Dear Annie: Let me say that I am grateful my parents are alive and well enough to enjoy their grandchildren. However, they expect to be included in everything involving their grandchildren. Each of my children plays a sport (sometimes two) in addition to school plays and recitals. This adds up to multiple events every week. If my parents find out that I neglected to invite them to something, I get the cold shoulder, and my father won’t talk to me for weeks.
Annie, the parents of our children’s classmates have become our friends. They comprise our social group, and I simply don’t want my parents to butt into this part of our lives. My folks crave conversation, but don’t have the best social skills. They are retired, have no friends, aren’t involved in anything and create their schedule around their grandchildren’s events, saying they “need to be there for them.” But our children truly don’t care whether their grandparents are there.
Please don’t tell me to encourage my parents to seek out new friends and get involved in other things. If they truly want to be a part of their grandchildren’s lives, I wish they would spend time with them instead of watching from the bleachers. We’d love it if they would introduce the kids to experiences they might not otherwise have, teach them something and share memories with them.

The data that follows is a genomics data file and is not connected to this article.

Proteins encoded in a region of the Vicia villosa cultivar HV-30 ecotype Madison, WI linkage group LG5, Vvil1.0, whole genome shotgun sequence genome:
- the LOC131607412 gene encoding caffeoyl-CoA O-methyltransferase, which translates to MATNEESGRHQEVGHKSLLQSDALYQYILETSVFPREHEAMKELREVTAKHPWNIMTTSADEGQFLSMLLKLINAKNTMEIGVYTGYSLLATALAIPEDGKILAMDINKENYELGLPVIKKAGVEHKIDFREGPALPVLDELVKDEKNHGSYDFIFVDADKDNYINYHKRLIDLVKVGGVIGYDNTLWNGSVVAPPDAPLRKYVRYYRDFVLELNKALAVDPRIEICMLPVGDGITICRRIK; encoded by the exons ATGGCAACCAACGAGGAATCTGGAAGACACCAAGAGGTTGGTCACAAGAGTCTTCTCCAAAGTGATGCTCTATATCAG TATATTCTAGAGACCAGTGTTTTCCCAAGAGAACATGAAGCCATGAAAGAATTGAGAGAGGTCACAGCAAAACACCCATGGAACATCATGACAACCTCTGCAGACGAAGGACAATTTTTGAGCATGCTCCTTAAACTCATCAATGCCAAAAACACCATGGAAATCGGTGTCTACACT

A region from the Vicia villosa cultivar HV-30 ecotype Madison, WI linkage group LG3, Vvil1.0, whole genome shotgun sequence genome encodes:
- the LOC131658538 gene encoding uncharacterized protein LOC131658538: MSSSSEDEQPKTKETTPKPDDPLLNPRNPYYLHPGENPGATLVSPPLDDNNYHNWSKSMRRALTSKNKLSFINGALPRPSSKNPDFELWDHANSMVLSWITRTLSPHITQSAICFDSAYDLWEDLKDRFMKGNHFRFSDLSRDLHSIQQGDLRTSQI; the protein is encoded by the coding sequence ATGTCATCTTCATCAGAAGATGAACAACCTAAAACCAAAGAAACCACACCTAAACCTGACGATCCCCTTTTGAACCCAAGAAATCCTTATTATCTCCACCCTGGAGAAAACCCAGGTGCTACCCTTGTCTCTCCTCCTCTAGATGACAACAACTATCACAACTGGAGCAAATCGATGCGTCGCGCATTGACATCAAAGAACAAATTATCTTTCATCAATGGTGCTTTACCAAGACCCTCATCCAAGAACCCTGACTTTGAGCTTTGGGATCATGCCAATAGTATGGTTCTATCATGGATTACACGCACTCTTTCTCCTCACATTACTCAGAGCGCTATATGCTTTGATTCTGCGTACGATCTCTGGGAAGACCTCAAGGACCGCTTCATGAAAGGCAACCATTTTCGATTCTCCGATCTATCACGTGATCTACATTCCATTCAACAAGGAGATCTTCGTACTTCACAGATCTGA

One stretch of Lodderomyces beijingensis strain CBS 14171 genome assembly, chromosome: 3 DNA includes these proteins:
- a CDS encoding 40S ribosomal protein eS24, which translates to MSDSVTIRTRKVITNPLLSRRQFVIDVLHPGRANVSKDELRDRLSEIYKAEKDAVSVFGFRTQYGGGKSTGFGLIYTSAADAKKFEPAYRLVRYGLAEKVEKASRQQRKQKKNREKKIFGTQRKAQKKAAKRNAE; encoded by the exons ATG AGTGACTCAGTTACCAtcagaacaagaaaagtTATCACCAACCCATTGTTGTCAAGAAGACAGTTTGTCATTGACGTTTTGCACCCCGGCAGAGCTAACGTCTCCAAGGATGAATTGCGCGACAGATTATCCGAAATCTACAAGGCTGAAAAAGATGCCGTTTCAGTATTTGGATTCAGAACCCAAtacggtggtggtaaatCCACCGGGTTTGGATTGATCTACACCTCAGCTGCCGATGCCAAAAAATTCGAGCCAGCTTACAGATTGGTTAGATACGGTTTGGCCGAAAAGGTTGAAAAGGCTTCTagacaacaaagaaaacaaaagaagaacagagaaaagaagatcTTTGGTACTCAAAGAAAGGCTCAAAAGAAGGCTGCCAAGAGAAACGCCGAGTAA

Is there anything we can do? – Frustrated in the Midwest
Dear Midwest: Tell your parents what you told us: you want them to spend individual time with the kids, creating memories that will last forever. Offer some suggestions. But please don’t banish them from your children’s school and sports events. These things provide structure and purpose for your parents. There is no need to be embarrassed by their social skills. Your friends understand.